First and foremost, I want to remind you that in order to vote in Texas you’ll need some form of identification. The most common is a Texas driver’s license or state ID. You can also use a U.S. military I.D. card with your photo on it, a U.S. passport book or card, U.S. Certificate of Citizenship or Naturalization with your photo, Texas concealed handgun license issued by the Department of Public Safety, or a Texas Election I.D. also issued by DPS.
If you have none of those, you can still vote a regular ballot if you bring one of the following to your voting site: Valid voter registration card/certificate, current utility bill (or a copy), bank statement (or a copy), government check (or a copy), paycheck (or a copy), current government document with your name and address on it or certified birth certificate (must be an original). Then you’ll fill out a form at the voting site stating that you (1) are who you say you are and (2) have a reasonable impediment or difficulty getting one of the acceptable photo IDs. Then you can vote a regular ballot.
Besides candidates, there are 11 propositions on the Democratic Party ballot asking for your view on a wide range of important topics.
Proposition #1 asks “Should everyone in Texas have a right to quality healthcare, protected by a universally accessible Medicare-style system that saves rural hospitals, reduces the cost of prescription drugs, and guarantees access to reproductive healthcare?” Wouldn’t it be great knowing that your employer wasn’t in control of your health insurance? It sure would be nice to never worry that if you become too ill to work or your employer goes bust that your health insurance and that of your family wouldn’t end.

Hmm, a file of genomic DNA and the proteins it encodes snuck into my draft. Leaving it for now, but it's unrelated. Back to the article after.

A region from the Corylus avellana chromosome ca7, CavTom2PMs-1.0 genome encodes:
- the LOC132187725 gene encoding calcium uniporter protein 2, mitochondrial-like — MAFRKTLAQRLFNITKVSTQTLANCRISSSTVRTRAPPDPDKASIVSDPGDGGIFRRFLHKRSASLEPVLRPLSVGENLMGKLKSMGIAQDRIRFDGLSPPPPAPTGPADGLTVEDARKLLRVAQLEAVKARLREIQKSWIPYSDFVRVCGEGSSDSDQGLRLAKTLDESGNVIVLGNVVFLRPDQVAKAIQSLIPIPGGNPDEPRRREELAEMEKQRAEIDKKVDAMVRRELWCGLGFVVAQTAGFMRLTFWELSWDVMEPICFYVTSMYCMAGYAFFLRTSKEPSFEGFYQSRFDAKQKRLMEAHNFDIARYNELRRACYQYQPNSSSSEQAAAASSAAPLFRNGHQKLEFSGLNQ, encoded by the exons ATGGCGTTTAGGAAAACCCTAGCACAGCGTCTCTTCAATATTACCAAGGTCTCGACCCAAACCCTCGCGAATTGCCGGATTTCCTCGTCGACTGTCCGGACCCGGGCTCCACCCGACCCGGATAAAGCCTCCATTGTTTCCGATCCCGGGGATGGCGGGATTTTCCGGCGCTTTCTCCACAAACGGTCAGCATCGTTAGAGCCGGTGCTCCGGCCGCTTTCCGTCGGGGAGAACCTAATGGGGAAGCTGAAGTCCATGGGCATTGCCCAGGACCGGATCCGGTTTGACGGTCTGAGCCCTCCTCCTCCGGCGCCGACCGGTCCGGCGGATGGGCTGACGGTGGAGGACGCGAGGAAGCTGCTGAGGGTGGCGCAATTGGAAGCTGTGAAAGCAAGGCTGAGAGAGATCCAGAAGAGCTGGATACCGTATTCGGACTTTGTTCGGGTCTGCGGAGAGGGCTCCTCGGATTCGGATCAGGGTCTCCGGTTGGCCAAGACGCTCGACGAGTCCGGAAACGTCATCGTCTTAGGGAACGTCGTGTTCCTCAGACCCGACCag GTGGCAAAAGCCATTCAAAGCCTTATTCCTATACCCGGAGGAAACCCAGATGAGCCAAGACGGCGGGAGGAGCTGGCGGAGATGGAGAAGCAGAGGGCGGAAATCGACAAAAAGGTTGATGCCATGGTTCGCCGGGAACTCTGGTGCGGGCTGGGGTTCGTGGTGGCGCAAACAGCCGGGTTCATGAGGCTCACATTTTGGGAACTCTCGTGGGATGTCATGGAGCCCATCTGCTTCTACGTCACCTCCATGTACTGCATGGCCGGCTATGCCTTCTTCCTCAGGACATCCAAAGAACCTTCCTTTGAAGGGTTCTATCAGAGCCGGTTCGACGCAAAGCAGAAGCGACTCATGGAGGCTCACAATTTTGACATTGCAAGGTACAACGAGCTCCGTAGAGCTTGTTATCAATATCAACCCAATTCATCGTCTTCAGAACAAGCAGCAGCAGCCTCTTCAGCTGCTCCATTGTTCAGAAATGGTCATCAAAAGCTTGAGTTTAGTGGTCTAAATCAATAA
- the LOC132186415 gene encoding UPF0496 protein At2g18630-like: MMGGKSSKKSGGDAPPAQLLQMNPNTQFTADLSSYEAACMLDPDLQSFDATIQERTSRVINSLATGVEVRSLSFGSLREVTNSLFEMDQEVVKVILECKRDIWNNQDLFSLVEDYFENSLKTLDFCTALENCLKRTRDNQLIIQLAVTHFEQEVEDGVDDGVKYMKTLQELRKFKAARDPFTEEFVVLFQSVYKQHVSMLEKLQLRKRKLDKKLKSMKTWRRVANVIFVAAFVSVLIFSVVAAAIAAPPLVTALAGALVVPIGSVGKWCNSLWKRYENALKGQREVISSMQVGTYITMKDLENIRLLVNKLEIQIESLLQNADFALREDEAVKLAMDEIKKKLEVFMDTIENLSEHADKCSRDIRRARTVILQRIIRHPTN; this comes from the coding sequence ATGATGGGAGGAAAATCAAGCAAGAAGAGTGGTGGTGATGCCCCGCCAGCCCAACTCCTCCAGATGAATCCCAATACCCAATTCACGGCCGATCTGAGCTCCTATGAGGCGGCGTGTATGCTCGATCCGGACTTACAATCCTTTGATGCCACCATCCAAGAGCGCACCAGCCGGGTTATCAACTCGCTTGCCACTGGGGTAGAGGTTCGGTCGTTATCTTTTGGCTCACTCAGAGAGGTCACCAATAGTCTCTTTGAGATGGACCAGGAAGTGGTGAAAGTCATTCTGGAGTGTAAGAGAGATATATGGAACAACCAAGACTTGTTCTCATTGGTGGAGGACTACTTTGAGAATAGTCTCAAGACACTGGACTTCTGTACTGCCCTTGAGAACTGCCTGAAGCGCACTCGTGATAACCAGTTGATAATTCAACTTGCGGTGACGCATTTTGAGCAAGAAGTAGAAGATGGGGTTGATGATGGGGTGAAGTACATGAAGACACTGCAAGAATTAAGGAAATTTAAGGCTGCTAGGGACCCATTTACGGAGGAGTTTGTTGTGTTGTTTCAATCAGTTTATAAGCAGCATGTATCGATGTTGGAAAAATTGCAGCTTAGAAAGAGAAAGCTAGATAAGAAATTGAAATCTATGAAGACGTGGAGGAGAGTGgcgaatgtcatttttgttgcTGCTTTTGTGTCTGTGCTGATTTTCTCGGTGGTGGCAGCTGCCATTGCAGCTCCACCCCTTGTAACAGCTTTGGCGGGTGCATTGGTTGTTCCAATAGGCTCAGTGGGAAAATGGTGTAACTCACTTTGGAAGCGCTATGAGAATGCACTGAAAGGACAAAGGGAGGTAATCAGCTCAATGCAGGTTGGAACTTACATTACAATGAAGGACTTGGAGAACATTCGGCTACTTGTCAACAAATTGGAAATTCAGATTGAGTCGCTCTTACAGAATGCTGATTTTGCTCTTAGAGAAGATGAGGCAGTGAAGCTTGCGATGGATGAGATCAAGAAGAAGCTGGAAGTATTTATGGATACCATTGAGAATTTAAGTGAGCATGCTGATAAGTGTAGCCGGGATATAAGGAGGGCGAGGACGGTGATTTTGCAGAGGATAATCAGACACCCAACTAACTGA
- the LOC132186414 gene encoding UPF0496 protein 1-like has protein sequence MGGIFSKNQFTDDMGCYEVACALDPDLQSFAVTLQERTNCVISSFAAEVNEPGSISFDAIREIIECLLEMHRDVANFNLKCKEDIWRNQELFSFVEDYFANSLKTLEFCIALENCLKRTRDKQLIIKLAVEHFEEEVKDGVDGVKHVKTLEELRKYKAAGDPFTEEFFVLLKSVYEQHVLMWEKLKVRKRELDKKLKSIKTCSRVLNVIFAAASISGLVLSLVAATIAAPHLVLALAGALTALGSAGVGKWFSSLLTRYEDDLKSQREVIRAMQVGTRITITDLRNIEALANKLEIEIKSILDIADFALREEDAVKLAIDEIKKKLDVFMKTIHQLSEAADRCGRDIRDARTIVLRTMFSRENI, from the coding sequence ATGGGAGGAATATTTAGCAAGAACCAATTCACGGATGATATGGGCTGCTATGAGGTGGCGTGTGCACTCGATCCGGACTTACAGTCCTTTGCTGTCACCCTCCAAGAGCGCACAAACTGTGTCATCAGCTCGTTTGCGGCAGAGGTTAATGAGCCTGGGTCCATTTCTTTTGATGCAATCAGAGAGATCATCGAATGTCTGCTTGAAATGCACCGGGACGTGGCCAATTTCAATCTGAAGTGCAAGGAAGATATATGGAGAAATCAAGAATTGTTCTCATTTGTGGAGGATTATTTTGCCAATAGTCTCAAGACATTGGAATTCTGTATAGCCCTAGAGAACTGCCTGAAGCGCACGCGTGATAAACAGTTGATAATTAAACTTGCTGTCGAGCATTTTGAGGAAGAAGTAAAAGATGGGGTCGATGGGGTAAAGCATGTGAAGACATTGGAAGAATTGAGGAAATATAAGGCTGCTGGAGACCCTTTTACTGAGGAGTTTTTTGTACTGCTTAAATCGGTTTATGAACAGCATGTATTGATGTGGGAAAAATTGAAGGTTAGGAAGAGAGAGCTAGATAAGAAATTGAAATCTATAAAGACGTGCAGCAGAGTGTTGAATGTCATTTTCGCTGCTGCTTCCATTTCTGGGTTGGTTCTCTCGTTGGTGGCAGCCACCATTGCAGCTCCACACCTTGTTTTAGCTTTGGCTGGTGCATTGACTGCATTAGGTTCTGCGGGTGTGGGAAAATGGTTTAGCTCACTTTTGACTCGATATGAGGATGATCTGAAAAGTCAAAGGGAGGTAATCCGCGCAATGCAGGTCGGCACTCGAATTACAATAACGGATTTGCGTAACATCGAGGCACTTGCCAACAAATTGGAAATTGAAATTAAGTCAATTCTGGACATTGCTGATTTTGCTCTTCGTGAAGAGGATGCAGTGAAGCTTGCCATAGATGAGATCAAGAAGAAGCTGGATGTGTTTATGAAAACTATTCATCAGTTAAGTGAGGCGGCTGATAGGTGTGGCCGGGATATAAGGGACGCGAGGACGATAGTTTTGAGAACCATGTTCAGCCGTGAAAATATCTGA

Proposition #2 asks “Should everyone in Texas have the right to high-quality public education from pre-kindergarten to 12th grade, and affordable college and career training without the burden of crushing student loan debt?” Imagine every child having the same opportunity to get a great education regardless of whether they live in a rich or poor district. Imagine every young adult having the realistic opportunity to further their education without the fear that they’d be paying back student loans until the cows come home.
Proposition #3 asks “Should everyone in Texas have the right to clean air, safe water, affordable and sustainable alternative energy sources, and a responsible climate policy that recognizes and addresses the climate crisis as a real and serious threat that impacts every aspect of life on this planet?” Who doesn’t want to leave their children and grandchildren a planet that can sustain them without fear of mass crop failure, famine, flooding and worse? Every time we have demanded that industry take action against pollution and climate change, they’ve claimed that it’s too expensive and will cost jobs yet once it finally gets done, those same industries find that they’re more efficient and that the benefits outweigh the costs even strictly on the financials let alone the lives and health saved.
Proposition #4 asks “Should everyone in Texas have the right to economic security, where all workers have earned paid family and sick leave, training to prepare for future economies, and a living wage that respects their hard work?” Shouldn’t people who work full time be able to expect that they can afford a roof over their head and three meals a day?
There’s plenty more but no room for them all in this column. I think you get the gist of what kinds of issues are being addressed.
Now go vote!